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Tin whistle, penny whistle, English flageolet, tin flageolet, Belfast Hornpipe, feadóg stáin, and of course Irish whistle are just some of the many names given to the traditional Celtic fipple flutes.
The professional edition of O’Malley’s Irish Whistles includes the following whistles: D, C, Bb, Low D, and a bonus patch featuring breath noises and finger taps. This library was recorded in the same studio as Dicky Deegan’s Uilleann Pipes, Michaela’s Harp, and Paddy’s Irish Percussion.
Musician – Irish Whistle
Mimi O’Malley is a multi-instrumentalist singer-songwriter. She has toured internationally with various bands, playing many styles and genres in a wide variety of ensembles.
After many years of playing Irish whistle in pubs and working through her clarinet and saxophone grades she gained a place at Chethams School of Music where she studied under James Muirhead (Halle Orchestra) and Joanna Patton (Liverpool Philharmonic).
She continues to travel and perform in ven
ues small and large and is currently working on a solo album.
Here is a live performance of Ships a Sailing, recorded during the sampling session.
With the exception of the breaths and finger taps all of the instruments in this library use the same interface. The on-screen controls provide access to articulations, key switch and continuous controller (CC) customisation, round robin settings, and articulation stacking.
All four whistles in this library include legato and staccato articulations, the low D whistle also includes an overblown staccato sample set. The articulation buttons are used to select the articulation you need, they also indicate which articulations are currently active.
You can have more than one articulation active at a time; just hold the control key down on your computer keyboard and click on two or more articulation buttons. You can also control these buttons using key switches.
Although the Irish whistle is a monophonic instrument it is sometimes desirable in the virtual world to be able to play more than one note at a time.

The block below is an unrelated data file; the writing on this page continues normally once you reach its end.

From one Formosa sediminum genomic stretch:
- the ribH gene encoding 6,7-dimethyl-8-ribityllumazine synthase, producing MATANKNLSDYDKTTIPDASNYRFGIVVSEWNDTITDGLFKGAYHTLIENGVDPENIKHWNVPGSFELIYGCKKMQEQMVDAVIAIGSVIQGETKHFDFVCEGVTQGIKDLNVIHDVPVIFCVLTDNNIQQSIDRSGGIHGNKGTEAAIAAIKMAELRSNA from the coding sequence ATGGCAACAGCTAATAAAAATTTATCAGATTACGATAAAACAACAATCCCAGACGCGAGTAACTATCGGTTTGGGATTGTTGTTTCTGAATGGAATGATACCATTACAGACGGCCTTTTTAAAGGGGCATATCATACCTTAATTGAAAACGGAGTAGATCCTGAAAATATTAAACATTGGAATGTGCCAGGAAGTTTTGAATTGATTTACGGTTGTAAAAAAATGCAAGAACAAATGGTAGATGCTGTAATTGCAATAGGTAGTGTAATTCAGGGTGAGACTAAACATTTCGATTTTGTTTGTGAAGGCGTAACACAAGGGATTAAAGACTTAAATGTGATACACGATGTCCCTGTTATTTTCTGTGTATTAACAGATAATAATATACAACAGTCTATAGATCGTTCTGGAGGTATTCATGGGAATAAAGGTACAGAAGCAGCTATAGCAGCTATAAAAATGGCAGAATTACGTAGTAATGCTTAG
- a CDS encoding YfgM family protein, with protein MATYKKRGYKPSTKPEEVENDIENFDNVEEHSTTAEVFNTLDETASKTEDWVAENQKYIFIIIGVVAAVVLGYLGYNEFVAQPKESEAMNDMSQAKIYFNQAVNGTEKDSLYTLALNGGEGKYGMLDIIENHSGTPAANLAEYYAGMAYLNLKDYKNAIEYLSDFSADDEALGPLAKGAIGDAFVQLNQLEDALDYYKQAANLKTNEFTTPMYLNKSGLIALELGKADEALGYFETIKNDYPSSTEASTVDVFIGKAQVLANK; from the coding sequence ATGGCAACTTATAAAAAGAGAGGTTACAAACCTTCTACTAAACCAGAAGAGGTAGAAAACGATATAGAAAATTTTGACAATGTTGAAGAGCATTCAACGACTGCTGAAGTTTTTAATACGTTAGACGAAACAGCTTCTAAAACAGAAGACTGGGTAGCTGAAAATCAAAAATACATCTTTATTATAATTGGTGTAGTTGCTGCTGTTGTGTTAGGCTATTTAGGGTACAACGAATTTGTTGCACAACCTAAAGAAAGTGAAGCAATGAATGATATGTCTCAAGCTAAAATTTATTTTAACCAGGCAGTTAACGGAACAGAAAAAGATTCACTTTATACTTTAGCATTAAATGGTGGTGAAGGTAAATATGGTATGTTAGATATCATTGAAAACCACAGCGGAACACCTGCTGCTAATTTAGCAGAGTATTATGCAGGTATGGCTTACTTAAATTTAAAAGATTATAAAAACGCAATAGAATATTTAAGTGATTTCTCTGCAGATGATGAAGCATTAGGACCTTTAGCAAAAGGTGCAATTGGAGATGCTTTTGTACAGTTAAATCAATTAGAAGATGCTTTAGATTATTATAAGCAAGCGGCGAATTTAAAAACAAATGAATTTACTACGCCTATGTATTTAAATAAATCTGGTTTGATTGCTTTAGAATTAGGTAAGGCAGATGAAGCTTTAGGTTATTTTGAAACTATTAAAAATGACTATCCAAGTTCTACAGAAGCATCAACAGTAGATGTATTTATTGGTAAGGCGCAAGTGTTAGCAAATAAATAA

Traditionally most virtual instruments that include a legato articulation are either monophonic or offer a separate sustain articulation for playing polyphonically. We decided that this was unnecessary and our smart legato is able to detect when a chord is being played and switch seamlessly from legato to sustain mode without needing you to trigger a key switch or click a button.
Trills, Taps, Cuts, and Rolls
Our advanced legato scripting allows you to perform a variety of common whistle ornaments live using your MIDI keyboard. While holding down one key you can press and release another to create realistic trills of any size, tempo, and duration. The same technique can also be used to create other ornaments such as taps, cuts, and rolls.
All active articulations will be triggered when a note is played. The velocity range sliders on the interface allow you to specify velocity trigger ranges for each articulation. Articulations will only be triggered when the played note is within the specified range – the velocity ranges only apply when more than one articulation is selected.
If both legato and a staccato articulation are active at the same time the staccato sample will only be triggered on the first note of each legato phrase. The staccato sample will crossfade into the sustaining sample so that there is a realistic transition between the two. This allows you to play just the staccato notes by releasing the key earlier or play sustained notes with an enhanced attack by holding the note past the initial staccato sample.
Slides and Same Note Legato
Sliding in and out of notes is a great way to add emotion to a whistle part. You can perform simple slides using pitch bend or create formant correct slides of up to one whole tone by enabling the slide button. This button can be enabled by clicking it, triggering a keyswitch, or using a sustain pedal (CC#64).
To perform a slide play a note and while continuing to hold that note play the second note of the slide. With the slide button active this will result in a perfect slide between the two notes.